Nasa takes off in search of stardust

Click to follow
AN AMBITIOUS attempt to capture the floating stardust of interstellar space will begin this weekend with the launch of the first spacecraft to bring back extraterrestrial material to Earth since the Apollo rockets of the early Seventies.

The Stardust spacecraft - named after the lyrics of "Woodstock" sung by Joni Mitchell - will chase a distant comet and capture the minute particles of material in its tail. It will also collect interstellar dust from deep space.

Scientists hope to study the interstellar particles and cometary dust when they are returned to Earth in seven years' time to learn more about the evolution of the solar system and how life began on Earth.

Stardust, an international mission led by the American National Aeronautics and Space Administration (Nasa), is scheduled for lift-off on Saturday and will make contact with comet Wild-2 (pronounced "Vilt-2") in January 2004.

The spacecraft will fly by the comet at a speed of 14,000mph and use an instrument shaped like a tennis racket and coated in aerogel, a material known as "frozen smoke" because it is the lightest man-made solid, to capture the delicate dust.

Tony McDonnell, professor of space physics at the University of Kent at Canterbury, which has helped to build a set of microphones to listen to the sound of the stardust being caught, said the dust has been preserved in a pristine state since the solar system was created about 4.7 billion years ago. "We've come from a similar cloud of interstellar dust and gas that condensed to form the planets. The cometary material may have brought the life-sustaining elements - the carbon and water-based chemicals - to Earth," he said.

Donald Brownlee, professor of astronomy at the University of Washington in Seattle, who devised the idea for the mission in 1980, said bringing stardust back to Earth for analysis could help to explain the evolution of life. "The building blocks of life have long been thought to have come from further out in the solar system, out further away from the Sun, and these would be materials from asteroids and comets," he said.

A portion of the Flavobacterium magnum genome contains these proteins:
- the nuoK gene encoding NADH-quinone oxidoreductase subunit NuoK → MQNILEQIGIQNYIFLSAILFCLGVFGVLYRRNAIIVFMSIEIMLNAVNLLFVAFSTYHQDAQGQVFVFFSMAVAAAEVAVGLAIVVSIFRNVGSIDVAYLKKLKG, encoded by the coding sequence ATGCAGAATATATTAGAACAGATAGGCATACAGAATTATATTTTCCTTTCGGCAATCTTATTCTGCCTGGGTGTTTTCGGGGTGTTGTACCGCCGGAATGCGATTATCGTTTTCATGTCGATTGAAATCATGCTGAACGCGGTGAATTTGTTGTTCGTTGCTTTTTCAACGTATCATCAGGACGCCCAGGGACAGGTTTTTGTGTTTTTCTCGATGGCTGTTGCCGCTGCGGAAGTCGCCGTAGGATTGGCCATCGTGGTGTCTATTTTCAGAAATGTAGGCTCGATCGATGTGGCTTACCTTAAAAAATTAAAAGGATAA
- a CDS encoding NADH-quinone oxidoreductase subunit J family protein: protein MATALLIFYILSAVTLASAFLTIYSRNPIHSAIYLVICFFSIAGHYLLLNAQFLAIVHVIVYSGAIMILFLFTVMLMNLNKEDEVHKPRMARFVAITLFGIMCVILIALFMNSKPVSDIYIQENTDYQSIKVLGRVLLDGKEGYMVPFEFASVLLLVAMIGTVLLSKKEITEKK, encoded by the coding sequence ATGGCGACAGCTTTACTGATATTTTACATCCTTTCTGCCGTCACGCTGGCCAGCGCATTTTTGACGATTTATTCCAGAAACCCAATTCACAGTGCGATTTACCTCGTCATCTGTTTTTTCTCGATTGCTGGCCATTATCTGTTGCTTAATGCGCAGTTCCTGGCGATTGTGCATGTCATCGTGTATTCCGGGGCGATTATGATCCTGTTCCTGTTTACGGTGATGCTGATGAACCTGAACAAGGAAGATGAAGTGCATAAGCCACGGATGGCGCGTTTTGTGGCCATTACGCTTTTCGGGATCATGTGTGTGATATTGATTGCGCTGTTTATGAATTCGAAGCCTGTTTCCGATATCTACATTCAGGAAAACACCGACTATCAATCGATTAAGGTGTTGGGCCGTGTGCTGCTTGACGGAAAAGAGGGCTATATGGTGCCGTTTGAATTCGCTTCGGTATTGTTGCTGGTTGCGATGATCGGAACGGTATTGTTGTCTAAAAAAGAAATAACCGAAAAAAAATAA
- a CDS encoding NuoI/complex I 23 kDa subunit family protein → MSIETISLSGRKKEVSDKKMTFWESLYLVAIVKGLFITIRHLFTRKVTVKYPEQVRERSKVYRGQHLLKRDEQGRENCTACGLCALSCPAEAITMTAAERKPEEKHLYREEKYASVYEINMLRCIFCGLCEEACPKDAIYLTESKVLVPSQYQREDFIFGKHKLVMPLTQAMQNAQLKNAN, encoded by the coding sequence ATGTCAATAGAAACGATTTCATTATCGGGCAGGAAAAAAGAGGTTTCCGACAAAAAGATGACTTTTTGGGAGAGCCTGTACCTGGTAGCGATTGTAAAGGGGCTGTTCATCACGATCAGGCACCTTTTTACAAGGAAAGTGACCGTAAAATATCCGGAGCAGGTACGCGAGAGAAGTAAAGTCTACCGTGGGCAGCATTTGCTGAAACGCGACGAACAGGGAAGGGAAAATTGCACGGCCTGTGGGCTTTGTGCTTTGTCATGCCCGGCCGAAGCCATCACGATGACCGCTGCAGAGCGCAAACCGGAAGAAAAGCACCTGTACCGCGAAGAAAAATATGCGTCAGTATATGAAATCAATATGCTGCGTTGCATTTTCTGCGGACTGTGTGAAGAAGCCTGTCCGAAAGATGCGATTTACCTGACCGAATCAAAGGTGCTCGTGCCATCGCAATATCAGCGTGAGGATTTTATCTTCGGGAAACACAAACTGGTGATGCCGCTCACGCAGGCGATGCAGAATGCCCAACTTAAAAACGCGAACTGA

"People have long suspected that comets play a role in the origin of life. No one really knows this because no one knows how life began.

"But we do know that comets are the most carbon-rich materials in the solar system, and we know they're full of organic compounds and they fall on the Earth all the time."

The cometary particles that are found on Earth have suffered too much damage during their journey through the atmosphere to be of much use in learning about the state of matter at the beginning of time. Comet Wild- 2 is perfect to search for the best-preserved material because it has rarely passed near to the Sun and so has not suffered the damaging effects of solar radiation, Professor Brownlee said.

"There hasn't been time enough for the Sun's heat to destroy the characteristics of particles that have been preserved in the cryogenic deep freeze of space for billions of years."

The stardust spacecraft will be the first mission since Apollo 17 in 1972 to return extra- terrestrial samples from space, and the first to bring back material from beyond the Moon.

The stellar dust caught up in a comet's tail is the only known physical clue to the events that led to the formation of planets and the evolution of life, Professor Brownlee said. "You can at least look at what the starting materials were. So that's what Stardust is going to do."

Professor Brownlee said the lyrics of "Woodstock" - "We are stardust, we are golden, we are 2 billion-year-old carbon" - are apt for the mission.

"Many of the carbon atoms in our bodies were in comets early in the history of the solar system. So one of the bylines of the Stardust mission is that we are stardust. Our bodies are actually made of stardust," he said.

However, despite the affiliation to "Woodstock", Nasa plans to play Hoagy Carmichael's "Stardust" for the countdown.